“Frequency Illusion” wanders cheerfully from thought to thought, never pausing long enough to get bogged down. The five-song EP is light-hearted and whimsical, with a slight melancholy edge that stops it from being saccharine. Gentle rhythms carry the songs peacefully towards their endings, like boats bobbing along in a light current. Depending on your mood, these are tracks that could provoke dance parties or cause deep reflection. Whether singing about unrequited love or learning to move on, Young Earth is honest and direct. But each tragic situation is spun into something hopeful, the unhappiness already fading into the background in favor of an optimistic viewpoint. There is a lovely ambiguity to the EP, a duality of emotion that inevitably leaves the listener with a sense of bittersweetness after the last strains of “Let Go” have faded.
Title track “Frequency Illusion” is softly plaintive, breaks between verses leaving space for steady, rolling instrumentals. “Worth It” is wonderfully and unrepentantly love-struck, the vocals managing to be simultaneously carefree and daringly hopeful. The most upbeat track on “Frequency Illusion” is “Got a Secret,” which amps the EP up to dance-ready with playful guitars and driving drums. It’s as close to an indie rock song as the EP gets; and is appropriately dance-inducing, without leaving behind the enchanting bittersweetness that characterizes “Frequency Illusion.” “Undercover” continues where “Got a Secret” left off, corkscrewing guitar riffs and lively vocals digging deeper into indie rock. The last track on the EP is “Let Go.” The track starts off slow, with intimate vocals and bared drums, before taking on a cinematic feel, wistful and nostalgic ambience underscoring the gentle vocals and contemplative lyrics.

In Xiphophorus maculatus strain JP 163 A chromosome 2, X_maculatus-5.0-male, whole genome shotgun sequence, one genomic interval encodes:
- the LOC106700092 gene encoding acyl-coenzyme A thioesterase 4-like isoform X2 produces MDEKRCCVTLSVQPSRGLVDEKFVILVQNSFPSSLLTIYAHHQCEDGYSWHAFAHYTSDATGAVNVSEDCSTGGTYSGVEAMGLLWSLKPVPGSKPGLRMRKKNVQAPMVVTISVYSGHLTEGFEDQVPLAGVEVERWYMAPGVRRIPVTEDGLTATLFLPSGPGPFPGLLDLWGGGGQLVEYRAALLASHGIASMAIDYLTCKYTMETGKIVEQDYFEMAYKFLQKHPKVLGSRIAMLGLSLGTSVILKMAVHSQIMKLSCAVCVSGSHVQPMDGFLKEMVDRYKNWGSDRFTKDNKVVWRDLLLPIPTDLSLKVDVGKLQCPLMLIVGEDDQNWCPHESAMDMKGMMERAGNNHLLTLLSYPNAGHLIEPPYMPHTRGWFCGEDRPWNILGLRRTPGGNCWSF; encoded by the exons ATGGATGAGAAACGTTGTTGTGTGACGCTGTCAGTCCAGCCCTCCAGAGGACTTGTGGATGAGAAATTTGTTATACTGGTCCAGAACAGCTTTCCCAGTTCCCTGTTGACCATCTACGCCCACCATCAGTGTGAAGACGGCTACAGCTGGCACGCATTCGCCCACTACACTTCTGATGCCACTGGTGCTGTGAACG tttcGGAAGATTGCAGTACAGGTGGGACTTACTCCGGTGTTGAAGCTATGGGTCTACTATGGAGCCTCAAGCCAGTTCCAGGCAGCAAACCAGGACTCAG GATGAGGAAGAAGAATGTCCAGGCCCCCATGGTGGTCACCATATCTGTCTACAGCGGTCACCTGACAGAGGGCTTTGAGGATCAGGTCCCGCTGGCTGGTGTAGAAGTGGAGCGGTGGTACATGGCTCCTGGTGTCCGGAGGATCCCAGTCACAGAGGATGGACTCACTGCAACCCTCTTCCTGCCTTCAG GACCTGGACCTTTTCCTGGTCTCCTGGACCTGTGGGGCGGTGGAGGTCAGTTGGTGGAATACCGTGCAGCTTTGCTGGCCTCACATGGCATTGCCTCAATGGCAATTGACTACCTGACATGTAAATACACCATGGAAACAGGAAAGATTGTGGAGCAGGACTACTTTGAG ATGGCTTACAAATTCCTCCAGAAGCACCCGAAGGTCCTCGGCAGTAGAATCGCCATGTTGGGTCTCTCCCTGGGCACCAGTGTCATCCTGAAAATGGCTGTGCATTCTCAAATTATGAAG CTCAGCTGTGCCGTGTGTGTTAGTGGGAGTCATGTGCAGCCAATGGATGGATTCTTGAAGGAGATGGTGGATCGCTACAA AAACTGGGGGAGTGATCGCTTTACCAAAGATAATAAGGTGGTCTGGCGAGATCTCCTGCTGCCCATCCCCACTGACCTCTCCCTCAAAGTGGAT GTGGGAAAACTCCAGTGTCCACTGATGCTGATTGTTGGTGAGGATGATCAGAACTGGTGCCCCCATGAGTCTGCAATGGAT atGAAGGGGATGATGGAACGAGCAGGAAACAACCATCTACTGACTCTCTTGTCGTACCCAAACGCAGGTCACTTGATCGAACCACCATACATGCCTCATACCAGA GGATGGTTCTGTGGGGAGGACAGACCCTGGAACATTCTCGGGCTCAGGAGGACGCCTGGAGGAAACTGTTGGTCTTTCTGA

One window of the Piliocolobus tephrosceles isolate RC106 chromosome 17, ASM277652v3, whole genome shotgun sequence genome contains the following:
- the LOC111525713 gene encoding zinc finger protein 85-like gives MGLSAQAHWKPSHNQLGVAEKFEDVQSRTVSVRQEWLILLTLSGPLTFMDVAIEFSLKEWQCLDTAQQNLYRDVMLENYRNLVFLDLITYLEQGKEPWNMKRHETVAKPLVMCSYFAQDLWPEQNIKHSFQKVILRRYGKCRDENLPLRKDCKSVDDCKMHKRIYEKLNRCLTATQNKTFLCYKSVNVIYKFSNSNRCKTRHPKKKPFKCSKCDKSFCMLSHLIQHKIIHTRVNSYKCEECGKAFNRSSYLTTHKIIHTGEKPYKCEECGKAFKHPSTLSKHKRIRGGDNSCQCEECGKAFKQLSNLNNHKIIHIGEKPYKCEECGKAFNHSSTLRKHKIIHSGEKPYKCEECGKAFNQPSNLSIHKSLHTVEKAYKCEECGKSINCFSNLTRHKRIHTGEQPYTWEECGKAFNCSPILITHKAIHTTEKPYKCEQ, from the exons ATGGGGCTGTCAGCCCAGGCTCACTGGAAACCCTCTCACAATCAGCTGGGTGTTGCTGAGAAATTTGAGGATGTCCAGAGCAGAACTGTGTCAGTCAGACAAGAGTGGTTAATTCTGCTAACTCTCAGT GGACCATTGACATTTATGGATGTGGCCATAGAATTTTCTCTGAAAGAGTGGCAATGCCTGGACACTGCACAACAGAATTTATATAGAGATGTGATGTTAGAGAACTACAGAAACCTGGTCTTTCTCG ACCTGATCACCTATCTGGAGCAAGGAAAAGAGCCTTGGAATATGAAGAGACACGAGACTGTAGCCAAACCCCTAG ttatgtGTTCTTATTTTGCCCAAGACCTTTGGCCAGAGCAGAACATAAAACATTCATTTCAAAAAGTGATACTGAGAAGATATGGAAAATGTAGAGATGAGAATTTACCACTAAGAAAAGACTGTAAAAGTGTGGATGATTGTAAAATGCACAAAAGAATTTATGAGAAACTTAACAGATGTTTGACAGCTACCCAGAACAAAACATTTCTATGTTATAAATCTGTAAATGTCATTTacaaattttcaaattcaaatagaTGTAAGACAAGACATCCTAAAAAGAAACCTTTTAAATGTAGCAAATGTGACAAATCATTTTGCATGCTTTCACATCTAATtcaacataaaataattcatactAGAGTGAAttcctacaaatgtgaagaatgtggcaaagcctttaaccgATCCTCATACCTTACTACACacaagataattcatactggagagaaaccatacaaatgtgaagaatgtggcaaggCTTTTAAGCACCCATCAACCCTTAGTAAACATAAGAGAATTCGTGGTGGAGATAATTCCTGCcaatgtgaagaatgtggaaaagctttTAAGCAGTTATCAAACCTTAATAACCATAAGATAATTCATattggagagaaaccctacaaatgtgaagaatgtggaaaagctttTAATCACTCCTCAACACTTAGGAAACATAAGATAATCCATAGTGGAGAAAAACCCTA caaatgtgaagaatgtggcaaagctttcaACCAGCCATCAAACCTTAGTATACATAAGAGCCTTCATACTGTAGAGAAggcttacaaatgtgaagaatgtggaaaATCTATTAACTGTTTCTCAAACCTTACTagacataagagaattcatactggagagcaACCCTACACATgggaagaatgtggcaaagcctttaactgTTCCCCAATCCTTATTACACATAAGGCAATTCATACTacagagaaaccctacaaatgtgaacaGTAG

“Frequency Illusion” is the music that plays over the closing credits of a much-loved TV show: bittersweet and beautiful.
Favorites: “Let Go,” “Got a Secret,” “Worth It”
Similar to: Circa Waves, The Academic, Harlea
Listen to “Frequency Illusion” here.